David Gewirtz is an experienced and well known tech guy who writes about all things technology, Windows, Apple, and the like. He has dark sunglasses and a beard.
Based upon his lengthy and impressive resume he’s exactly the kind of tech professional we lesser humans should approach with awe, but instead we’re shocked at what he doesn’t seem to know how to do. Use an iPhone. Or, understand what it means to switch from something to something else.
Gewirtz’s most recent missive is a garden variety headline grabber of the ‘I left Android for the iPhone 6s Plus‘ genre, but with the added and mandatory ‘First I hated it. Then I didn’t.‘
I’m more curious to know why he switched from Android, which Android device he used prior to the switch, and those kinds of question, but instead all Gewirtz could come up with is this conclusion.
It’s not that one platform is better than another, it’s just that they’re different. For a few days after buying the phone, I had buyer’s remorse. But over time, as I figured out how to get what I wanted from the phone and discovered some very nice new features, the phone started to grow on me.
So, Android smartphones and iPhones are different, huh? Well, duh. Here are some excerpts that I found most interesting (and obvious).
We used to expect a ton of work when upgrading to a new PC, but a phone is a phone.
A phone maybe, but not a smartphone. Cell phone manufacturers muck with Android so much that each Android phone comes customized and can be customized to become unrecognizable to anyone who picks it up to make a phone call.
Except that this phone is more powerful than many laptops, has more storage than any Chromebook, has the same video resolution as many 60-inch TVs, and runs more applications than any desktop PC user was ever able to dream of.
Sounds like a good reason to switch from cheap and customizable mediocrity to powerful and polished luxury.
Of course it’s going to take some getting used to. Of course a phone move is going to be a bit of a pain — especially for a power user who has tweaked out everything and has lots of specialized needs.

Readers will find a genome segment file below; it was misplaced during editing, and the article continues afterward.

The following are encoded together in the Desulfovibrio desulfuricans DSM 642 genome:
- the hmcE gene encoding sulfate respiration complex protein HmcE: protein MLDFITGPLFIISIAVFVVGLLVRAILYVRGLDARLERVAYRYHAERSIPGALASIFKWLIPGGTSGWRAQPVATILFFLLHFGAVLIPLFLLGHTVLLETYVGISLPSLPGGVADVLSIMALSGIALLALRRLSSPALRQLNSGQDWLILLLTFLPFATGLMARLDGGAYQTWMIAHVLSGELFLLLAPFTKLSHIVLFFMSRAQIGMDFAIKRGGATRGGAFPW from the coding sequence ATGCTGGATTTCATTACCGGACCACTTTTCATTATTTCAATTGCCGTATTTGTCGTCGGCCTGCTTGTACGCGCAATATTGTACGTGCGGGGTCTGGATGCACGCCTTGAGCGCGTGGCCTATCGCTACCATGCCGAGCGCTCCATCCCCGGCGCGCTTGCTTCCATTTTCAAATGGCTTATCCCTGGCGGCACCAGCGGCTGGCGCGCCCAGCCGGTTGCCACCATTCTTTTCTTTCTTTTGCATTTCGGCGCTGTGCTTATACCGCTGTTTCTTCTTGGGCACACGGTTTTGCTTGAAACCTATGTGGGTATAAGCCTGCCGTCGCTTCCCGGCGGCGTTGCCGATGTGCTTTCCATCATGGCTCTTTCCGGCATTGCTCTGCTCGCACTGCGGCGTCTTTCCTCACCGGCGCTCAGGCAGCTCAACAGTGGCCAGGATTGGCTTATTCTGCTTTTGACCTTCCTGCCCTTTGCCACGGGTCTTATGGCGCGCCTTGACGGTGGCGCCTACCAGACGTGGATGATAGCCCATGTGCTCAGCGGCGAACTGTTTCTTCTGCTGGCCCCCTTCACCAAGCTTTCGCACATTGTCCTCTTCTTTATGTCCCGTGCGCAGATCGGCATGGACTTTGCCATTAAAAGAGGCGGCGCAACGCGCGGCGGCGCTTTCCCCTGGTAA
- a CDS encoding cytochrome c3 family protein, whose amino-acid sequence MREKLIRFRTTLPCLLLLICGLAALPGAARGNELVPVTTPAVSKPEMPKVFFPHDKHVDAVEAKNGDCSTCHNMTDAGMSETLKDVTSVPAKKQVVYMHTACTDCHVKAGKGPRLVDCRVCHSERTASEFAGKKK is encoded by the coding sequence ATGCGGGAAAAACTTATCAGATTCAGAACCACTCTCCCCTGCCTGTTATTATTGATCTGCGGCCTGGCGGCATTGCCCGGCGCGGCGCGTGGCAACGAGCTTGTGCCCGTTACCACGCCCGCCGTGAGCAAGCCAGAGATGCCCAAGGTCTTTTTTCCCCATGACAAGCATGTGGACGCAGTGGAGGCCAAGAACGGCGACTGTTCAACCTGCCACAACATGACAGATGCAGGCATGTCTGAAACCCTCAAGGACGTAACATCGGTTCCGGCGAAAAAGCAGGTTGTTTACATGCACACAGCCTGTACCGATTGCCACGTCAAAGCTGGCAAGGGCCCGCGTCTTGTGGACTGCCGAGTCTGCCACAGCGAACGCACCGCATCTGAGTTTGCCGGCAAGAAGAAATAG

Oh kaaaay! Other than the typical sync issues with Google, it would be nice to know what the pains were. And, likewise, it would be nice to know what was tweaked out on the Android phone that cannot be tweaked on an iPhone, because that’s a common refrain.
Change takes time. That’s the lesson I’ve re-learned here. Don’t hate on your phone just because it’s new or because you don’t understand all it can do or how to do it. Take the time to get used to it, learn about it, make friends with it.
I’d like to think that ZDNet didn’t pay much for Gewirtz’s piece despite the fact that he’s a CBSi Distinguished Lecturer, complete with professorial jacket-sans-tie, sunglasses, and beard, but I might be misunderstanding how today’s tech media works and how tech writers are paid.
It took 1,569 words to get to what was really the point (just insert this at the end of his article).
Changing from this to that can be difficult but not so much that I would bother to write down any of the details for why the change was made, what was better about the old device, or what’s better about the new device.
Today I’m letting my beard grow, I’m shopping for sunglasses, and I’ve pulled an old jacket out of the closet. Then people will pay more attention to me even if it’s a slow news day and I have absolutely nothing to say but need to write 1,569 words anyway.